Cultural activities at Marlborough abound, including participation in the Joutes Oratoires (a national debating competition), Les Amis de Maupassant (the Sixth Form French Literature and Culture Society), our Christmas Riddle Competition, our celebration of La Chandeleur and a visiting French theatre group. Advanced speakers are challenged with DELF exams, which are sat annually. We have benefitted from some excellent online speakers including a French film director, a lecturer from Edinburgh University and a chef who has worked in Michelin-starred restaurants.
Our ongoing achievements, including successful Oxbridge French applications and qualifying for the national finals of the Joutes Oratoires, demonstrate the excellent standards reached within the Department.
The German Department aims to bring as much German, Austrian and Swiss culture to Marlborough as possible. We organise a scavenger hunt on German culture for the Remove and German Christmas baking for the Hundred. The Upper School enjoys the Goethe Club in which we discuss German-speaking poetry or host an Oktoberfest.
For the Remove pupils we offer an exchange with Realschule Gute Änger. Pupils will have a German exchange partner whose family they stay with for a week. They attend lessons with their partners, visit the famous castles Herrenchiemsee and Schloss Neuschwanstein, explore Munich and the Allianz Arena, and enjoy the view from the Zugspitze, Germany’s highest mountain.
Upper School students visit Berlin biennially, staying at the German Language School (GLS). In the mornings, they attend intensive German lessons while in the afternoons they enjoy a variety of cultural trips; for example, to the Reichstag, Potsdam, Hohenschönhausen or walking along the Berlin Wall and the East Side Gallery. Additionally, Upper School pupils can stay on their own at the famous boarding school Schule Schloss Salem.
Italian has been taught throughout the school since 2010 and we are one of the largest Italian departments in the country. We are fortunate to have a number of experienced teachers and assistants, including two native speakers. Italian is a popular language choice in the Shell and typically about 20 pupils go on to study it at IGCSE in the Remove and Hundred. In the Sixth Form, the A level course provides an excellent framework for pupils to develop their language skills and, importantly, to discover Italy’s rich cultural and literary heritage, with all our pupils studying Italian 20th century history, and at least one work of literature and one film. We offer an ab initio course for Lower Sixth pupils, enabling them to reach IGCSE level in one year.
From the outset pupils are encouraged to speak in Italian, and are supported with weekly individual oral classes from the start of the Remove onwards. We aim to run an annual study trip for pupils in the Hundred to Tuscany. This combines intensive language tuition with cultural activities, ranging from Renaissance art to Italian football matches! In addition, we host an annual Shell Italian concert and lectures from visiting speakers alongside trips to talks, exhibitions and study days elsewhere.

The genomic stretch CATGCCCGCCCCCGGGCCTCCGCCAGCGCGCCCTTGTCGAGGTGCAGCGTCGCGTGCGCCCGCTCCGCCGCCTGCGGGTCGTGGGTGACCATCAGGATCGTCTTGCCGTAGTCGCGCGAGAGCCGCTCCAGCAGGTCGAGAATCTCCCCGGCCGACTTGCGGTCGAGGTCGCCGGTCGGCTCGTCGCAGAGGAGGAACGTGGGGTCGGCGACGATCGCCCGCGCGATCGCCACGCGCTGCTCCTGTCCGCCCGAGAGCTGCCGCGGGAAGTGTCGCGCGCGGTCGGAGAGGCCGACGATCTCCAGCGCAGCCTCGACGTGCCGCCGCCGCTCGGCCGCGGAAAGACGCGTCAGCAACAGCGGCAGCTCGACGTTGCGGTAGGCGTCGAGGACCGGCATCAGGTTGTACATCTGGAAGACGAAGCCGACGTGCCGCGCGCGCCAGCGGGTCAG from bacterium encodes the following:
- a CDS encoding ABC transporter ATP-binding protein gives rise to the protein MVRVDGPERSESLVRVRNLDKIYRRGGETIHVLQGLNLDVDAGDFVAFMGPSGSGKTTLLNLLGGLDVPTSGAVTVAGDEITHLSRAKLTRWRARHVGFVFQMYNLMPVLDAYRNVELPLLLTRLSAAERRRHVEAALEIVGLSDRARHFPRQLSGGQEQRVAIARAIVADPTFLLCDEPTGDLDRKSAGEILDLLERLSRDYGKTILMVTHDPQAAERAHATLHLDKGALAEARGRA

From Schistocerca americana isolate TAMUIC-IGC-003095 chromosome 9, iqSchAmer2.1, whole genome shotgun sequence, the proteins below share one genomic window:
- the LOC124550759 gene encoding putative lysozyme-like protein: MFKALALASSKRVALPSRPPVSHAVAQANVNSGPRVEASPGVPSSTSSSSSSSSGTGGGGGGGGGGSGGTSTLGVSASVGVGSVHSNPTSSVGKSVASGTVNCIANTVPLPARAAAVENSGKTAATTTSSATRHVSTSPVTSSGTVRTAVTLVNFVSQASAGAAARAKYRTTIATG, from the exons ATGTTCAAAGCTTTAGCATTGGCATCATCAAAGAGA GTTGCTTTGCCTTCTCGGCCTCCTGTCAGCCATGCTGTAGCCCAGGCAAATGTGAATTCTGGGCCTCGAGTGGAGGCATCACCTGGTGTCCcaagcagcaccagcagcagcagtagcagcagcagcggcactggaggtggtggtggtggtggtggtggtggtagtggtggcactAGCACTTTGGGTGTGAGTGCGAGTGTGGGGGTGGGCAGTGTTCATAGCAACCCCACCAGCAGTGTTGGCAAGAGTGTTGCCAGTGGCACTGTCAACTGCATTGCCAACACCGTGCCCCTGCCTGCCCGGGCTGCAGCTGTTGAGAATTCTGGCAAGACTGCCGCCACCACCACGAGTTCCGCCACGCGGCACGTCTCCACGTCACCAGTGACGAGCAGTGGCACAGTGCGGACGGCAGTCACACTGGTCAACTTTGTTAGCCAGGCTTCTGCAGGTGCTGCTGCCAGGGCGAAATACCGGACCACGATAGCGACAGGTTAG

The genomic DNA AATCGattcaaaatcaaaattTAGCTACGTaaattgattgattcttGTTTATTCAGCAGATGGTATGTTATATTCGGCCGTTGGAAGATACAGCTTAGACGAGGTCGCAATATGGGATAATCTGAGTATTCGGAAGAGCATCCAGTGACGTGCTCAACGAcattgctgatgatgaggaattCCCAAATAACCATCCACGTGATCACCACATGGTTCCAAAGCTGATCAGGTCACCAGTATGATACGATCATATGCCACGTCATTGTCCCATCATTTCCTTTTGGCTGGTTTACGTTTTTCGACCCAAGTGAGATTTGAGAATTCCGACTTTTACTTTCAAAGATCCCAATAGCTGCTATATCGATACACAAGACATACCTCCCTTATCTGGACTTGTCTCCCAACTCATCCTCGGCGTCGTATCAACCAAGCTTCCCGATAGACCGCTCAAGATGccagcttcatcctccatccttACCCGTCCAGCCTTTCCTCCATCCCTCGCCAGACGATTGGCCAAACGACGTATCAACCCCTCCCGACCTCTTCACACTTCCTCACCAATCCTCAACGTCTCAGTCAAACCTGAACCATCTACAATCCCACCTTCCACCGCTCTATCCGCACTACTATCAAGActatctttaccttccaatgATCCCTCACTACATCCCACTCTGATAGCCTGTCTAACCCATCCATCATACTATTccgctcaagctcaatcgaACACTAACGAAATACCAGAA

We are particularly proud of the high proportion of our pupils who go on to read Italian at top universities. They attest to the success and inspiration of the Department as a whole.
The one-year Marlborough College Certificate course in Japanese is one of the subsidiary language options offered to those who wish to learn a new language in the Lower Sixth. The class size is typically quite small and pupils have many opportunities to focus on speaking in the language in a relaxed and friendly atmosphere with a native beak. The characteristic writing system of the language with the combination of three different sets of letters can be a challenge, so pupils are encouraged to write or read as they learn new words from the beginning of the course. Private lessons can be arranged for pupils who wish to continue learning or for pupils who have other particular demands.
Cultural experiences, from the traditional to pop culture, are deployed as much as possible in the classroom environment; traditional games, short films, quizzes and puzzles, origami and other techniques are used to assist learning and boost pupils’ interest in the Japanese language and culture. Studying Japanese can provide an insight into other Asian cultures, as well as instilling an appreciation of the diversity of modern languages in general.
For the more able and interested pupils, extensive reading of short stories outside the classroom is encouraged. Pupils choose what they would like to read, from folk stories to literary texts, that are written at the level of the language they have learnt in class.
A key objective of the Russian Department is to debunk the myth that Russian is for the linguistic elite. The study of Russian demands enquiring minds open to new experiences and an ability to move away from comfort zones. From the Shell onwards, the Russian Department seeks to nurture a love of the country, culture and language. It is hugely important on the international stage and Russian is a linguistic skill that few are currently able to take with them into the workplace. The Foreign Office announced in 2016 that there was a shortage of Russian-speaking personnel to work on the Russian desk and the demand for speakers of the language in business continues to increase.